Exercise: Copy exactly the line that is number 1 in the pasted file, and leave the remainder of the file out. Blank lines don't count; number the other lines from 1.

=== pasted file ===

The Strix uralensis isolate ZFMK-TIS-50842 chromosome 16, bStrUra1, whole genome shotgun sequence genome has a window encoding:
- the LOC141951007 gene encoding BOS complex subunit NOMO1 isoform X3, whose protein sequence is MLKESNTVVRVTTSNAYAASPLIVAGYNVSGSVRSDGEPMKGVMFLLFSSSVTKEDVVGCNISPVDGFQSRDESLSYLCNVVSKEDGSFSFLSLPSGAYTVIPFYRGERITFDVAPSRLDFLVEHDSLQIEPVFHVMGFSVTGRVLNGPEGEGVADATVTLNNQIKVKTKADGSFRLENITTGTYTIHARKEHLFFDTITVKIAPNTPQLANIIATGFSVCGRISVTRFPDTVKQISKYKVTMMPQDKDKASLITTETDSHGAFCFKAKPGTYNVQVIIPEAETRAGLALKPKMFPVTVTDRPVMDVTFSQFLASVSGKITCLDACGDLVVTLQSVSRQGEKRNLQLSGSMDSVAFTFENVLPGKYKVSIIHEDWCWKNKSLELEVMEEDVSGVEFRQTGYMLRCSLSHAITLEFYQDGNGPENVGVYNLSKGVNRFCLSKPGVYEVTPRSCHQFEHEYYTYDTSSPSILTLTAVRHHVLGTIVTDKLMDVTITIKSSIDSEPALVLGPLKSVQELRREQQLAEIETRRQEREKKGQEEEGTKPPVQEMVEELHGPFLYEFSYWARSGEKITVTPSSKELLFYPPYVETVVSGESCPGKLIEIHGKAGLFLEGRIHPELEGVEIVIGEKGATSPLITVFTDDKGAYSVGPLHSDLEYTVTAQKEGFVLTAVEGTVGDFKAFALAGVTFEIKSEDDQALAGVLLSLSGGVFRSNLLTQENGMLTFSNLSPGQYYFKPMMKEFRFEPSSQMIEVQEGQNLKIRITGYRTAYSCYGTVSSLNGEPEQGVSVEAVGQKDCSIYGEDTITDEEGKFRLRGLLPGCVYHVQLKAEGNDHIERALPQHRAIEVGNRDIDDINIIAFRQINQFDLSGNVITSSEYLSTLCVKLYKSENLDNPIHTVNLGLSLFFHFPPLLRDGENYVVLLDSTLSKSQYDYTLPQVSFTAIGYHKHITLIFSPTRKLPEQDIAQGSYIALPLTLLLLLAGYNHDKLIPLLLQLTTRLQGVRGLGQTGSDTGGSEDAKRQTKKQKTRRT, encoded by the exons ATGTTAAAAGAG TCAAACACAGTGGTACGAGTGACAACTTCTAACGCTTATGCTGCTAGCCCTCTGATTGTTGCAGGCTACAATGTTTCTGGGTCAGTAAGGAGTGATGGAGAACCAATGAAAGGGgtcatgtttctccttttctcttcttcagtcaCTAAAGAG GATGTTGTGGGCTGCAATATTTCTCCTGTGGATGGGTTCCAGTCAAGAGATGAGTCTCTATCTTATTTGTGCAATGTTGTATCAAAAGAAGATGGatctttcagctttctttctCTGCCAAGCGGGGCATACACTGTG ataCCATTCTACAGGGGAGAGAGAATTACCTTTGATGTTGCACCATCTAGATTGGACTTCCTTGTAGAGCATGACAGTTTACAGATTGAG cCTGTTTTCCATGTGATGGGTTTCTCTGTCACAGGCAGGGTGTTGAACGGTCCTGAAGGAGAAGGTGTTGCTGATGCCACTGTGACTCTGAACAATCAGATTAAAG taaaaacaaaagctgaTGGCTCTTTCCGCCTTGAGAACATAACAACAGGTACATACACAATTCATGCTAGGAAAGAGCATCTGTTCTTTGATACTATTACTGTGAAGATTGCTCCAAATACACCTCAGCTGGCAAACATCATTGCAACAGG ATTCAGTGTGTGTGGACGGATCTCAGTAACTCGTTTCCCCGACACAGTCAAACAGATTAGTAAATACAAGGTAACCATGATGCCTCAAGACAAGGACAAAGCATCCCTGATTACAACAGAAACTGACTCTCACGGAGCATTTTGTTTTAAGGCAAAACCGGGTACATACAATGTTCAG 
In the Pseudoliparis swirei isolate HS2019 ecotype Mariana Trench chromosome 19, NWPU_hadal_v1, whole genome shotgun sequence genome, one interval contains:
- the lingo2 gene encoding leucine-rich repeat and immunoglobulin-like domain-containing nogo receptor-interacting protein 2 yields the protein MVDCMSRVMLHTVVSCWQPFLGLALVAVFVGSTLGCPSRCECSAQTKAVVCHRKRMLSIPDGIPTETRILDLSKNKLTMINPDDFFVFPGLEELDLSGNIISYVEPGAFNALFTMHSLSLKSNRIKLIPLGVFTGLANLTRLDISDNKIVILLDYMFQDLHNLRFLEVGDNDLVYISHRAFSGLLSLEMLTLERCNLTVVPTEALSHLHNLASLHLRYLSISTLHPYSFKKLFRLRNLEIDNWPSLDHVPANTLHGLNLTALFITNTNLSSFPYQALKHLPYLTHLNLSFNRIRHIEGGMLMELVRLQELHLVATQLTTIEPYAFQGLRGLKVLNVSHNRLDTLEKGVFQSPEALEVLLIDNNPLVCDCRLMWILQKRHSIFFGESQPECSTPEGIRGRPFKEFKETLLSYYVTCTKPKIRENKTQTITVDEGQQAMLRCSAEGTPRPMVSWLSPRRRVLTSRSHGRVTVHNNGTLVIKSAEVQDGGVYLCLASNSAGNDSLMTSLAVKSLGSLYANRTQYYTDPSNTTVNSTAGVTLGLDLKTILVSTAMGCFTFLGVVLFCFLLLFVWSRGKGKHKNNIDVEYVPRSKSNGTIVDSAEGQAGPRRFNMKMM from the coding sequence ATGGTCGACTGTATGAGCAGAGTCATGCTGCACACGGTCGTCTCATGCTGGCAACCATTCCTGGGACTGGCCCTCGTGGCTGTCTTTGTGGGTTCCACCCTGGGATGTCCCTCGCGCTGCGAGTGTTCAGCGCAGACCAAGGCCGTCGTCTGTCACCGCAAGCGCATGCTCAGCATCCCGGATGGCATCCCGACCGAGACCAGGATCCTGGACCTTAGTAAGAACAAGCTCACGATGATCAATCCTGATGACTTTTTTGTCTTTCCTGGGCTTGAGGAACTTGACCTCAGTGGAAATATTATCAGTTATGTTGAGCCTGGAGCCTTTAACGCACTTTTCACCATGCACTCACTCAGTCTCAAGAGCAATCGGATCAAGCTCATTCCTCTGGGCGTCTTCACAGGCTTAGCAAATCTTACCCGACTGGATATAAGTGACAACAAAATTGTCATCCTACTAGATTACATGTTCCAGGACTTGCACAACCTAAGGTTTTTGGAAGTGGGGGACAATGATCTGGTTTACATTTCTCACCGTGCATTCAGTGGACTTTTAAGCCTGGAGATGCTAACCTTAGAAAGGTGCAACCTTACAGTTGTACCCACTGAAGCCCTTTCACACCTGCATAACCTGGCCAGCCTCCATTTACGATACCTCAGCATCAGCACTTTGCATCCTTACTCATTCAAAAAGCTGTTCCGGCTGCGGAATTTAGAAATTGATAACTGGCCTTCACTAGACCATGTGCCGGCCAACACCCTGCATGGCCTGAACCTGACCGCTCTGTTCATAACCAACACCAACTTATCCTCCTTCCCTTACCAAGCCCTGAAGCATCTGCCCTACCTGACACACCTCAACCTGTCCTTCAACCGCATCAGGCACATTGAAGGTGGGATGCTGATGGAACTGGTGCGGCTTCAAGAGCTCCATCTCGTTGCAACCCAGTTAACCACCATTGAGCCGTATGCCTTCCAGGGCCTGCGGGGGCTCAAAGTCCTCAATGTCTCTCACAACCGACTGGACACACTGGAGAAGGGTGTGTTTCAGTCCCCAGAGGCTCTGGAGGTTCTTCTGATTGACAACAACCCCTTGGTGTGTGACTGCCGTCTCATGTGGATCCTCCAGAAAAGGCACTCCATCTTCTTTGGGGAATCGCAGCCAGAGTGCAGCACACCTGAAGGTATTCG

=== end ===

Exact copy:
The Strix uralensis isolate ZFMK-TIS-50842 chromosome 16, bStrUra1, whole genome shotgun sequence genome has a window encoding: